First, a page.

Cry, the Beloved Country: Like the Bible but Shorter
To anyone and everyone: This is one of the great books! It reads like a lovely poem. Enjoy and reflect.
--unknown lawyer from Chicago
The owner of the South Haven, Michigan bookstore The Hidden Room discovered this simple yet memorable comment written firmly on a memo card of a noted Chicago legal firm. The card was left in a copy of Alan Paton’s Cry, the Beloved Country. From his early childhood, Paton was a lover of language and a devout Christian. As he grew into a masterful poet, writer, and orator, his passions remained with him, a constant influence on his works. This is especially evident in Cry, the Beloved Country, Paton’s first and most highly esteemed novel. Cry, the Beloved Country is the story of Stephen Kumalo, an elderly black parson in a small poverty- and drought-plagued tribal village in the racially torn country of South Africa. He undertakes a journey to the corrupt, terror-ridden city of Johannesburg where he searches, both physically and emotionally, for his son Absalom, as well as his old way of life. From Paton’s use of rhythm to the names he chose for his characters, strong Biblical influence is apparent throughout the novel.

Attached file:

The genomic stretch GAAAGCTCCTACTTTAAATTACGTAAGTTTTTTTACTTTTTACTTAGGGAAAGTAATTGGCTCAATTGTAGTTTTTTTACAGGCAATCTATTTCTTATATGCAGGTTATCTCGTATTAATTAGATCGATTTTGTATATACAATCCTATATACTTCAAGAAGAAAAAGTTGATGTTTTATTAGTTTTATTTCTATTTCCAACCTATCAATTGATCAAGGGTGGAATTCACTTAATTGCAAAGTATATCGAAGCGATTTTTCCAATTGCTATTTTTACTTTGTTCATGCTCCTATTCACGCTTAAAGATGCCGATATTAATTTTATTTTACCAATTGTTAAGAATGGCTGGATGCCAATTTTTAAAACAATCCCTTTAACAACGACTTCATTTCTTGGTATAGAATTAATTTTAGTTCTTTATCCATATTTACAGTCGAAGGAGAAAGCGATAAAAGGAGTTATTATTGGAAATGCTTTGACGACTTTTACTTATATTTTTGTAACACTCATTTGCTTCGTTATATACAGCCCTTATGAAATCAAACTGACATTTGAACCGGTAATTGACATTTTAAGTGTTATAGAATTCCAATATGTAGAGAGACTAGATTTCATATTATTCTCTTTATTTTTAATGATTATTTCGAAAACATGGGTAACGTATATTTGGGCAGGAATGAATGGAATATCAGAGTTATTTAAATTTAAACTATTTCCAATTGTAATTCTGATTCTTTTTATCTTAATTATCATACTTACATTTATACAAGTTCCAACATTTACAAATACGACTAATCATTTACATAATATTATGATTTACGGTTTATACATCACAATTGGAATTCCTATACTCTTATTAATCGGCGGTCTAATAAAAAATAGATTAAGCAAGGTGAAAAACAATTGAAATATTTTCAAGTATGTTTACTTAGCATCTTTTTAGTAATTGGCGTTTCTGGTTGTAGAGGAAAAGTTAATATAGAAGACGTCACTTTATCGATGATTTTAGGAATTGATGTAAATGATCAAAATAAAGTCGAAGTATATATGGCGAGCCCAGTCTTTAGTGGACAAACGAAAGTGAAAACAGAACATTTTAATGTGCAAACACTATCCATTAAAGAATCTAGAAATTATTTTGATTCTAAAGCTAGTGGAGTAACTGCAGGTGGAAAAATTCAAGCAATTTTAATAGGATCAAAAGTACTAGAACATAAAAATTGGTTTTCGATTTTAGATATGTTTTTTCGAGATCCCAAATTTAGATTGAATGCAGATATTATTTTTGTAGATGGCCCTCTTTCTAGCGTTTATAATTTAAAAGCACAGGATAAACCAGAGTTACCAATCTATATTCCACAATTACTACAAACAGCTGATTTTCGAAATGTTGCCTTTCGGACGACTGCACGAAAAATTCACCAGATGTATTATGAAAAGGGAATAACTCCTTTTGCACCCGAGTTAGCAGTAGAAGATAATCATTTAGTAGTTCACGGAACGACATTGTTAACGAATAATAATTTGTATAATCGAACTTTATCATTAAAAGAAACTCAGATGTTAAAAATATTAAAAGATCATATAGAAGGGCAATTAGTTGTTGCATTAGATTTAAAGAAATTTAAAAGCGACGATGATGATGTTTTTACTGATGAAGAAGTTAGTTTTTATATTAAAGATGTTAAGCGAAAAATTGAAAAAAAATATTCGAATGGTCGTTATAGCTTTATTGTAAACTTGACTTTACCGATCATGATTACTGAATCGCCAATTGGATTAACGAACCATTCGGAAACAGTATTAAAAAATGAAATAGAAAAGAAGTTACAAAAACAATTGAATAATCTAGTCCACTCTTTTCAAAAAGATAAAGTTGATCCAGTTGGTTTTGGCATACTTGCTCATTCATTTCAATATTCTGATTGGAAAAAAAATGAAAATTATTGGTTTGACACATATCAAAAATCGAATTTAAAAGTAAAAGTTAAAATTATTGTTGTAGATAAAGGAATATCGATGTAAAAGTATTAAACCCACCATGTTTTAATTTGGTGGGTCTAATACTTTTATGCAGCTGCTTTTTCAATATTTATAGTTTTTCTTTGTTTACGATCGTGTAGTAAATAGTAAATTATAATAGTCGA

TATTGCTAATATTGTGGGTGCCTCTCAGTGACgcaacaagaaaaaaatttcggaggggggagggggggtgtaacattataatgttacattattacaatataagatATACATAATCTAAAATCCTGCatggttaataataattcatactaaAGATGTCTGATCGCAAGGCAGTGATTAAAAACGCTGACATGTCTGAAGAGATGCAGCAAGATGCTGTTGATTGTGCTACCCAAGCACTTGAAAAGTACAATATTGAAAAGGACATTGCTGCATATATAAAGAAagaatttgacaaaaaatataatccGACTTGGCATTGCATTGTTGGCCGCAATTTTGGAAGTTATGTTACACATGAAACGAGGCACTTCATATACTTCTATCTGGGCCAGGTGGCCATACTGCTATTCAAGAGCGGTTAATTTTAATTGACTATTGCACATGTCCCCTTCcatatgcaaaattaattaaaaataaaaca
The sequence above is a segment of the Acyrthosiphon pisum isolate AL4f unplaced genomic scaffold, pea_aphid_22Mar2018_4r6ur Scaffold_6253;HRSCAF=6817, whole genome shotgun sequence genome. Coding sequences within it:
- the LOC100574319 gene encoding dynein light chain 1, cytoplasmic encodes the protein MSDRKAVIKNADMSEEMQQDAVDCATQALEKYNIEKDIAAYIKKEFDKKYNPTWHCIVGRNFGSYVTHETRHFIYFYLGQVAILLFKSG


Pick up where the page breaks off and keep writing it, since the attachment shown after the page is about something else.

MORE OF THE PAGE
Though Paton incorporates several different oratorical styles in Cry, the Beloved County, the style of the book as a whole is frequen...
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